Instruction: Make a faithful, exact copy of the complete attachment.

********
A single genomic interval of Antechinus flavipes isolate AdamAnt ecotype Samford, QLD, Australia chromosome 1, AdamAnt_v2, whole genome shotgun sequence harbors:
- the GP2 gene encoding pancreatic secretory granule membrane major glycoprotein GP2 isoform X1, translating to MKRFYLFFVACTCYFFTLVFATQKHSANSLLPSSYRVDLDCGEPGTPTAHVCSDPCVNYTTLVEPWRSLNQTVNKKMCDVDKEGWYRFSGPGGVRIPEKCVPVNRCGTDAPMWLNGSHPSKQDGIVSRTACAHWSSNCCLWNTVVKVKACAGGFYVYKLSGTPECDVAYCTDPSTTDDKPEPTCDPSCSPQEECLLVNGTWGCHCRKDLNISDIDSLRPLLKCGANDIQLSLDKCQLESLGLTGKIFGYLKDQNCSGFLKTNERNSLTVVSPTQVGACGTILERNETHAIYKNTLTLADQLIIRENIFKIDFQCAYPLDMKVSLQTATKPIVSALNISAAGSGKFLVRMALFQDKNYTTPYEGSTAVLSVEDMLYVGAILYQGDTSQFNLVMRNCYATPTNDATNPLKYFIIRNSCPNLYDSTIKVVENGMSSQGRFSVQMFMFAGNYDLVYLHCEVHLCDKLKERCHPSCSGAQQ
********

A single genomic interval of Antechinus flavipes isolate AdamAnt ecotype Samford, QLD, Australia chromosome 1, AdamAnt_v2, whole genome shotgun sequence harbors:
- the GP2 gene encoding pancreatic secretory granule membrane major glycoprotein GP2 isoform X1, translating to MKRFYLFFVACTCYFFTLVFATQKHSANSLLPSSYRVDLDCGEPGTPTAHVCSDPCVNYTTLVEPWRSLNQTVNKKMCDVDKEGWYRFSGPGGVRIPEKCVPVNRCGTDAPMWLNGSHPSKQDGIVSRTACAHWSSNCCLWNTVVKVKACAGGFYVYKLSGTPECDVAYCTDPSTTDDKPEPTCDPSCSPQEECLLVNGTWGCHCRKDLNISDIDSLRPLLKCGANDIQLSLDKCQLESLGLTGKIFGYLKDQNCSGFLKTNERNSLTVVSPTQVGACGTILERNETHAIYKNTLTLADQLIIRENIFKIDFQCAYPLDMKVSLQTATKPIVSALNISAAGSGKFLVRMALFQDKNYTTPYEGSTAVLSVEDMLYVGAILYQGDTSQFNLVMRNCYATPTNDATNPLKYFIIRNSCPNLYDSTIKVVENGMSSQGRFSVQMFMFAGNYDLVYLHCEVHLCDKLKERCHPSCSGAQQ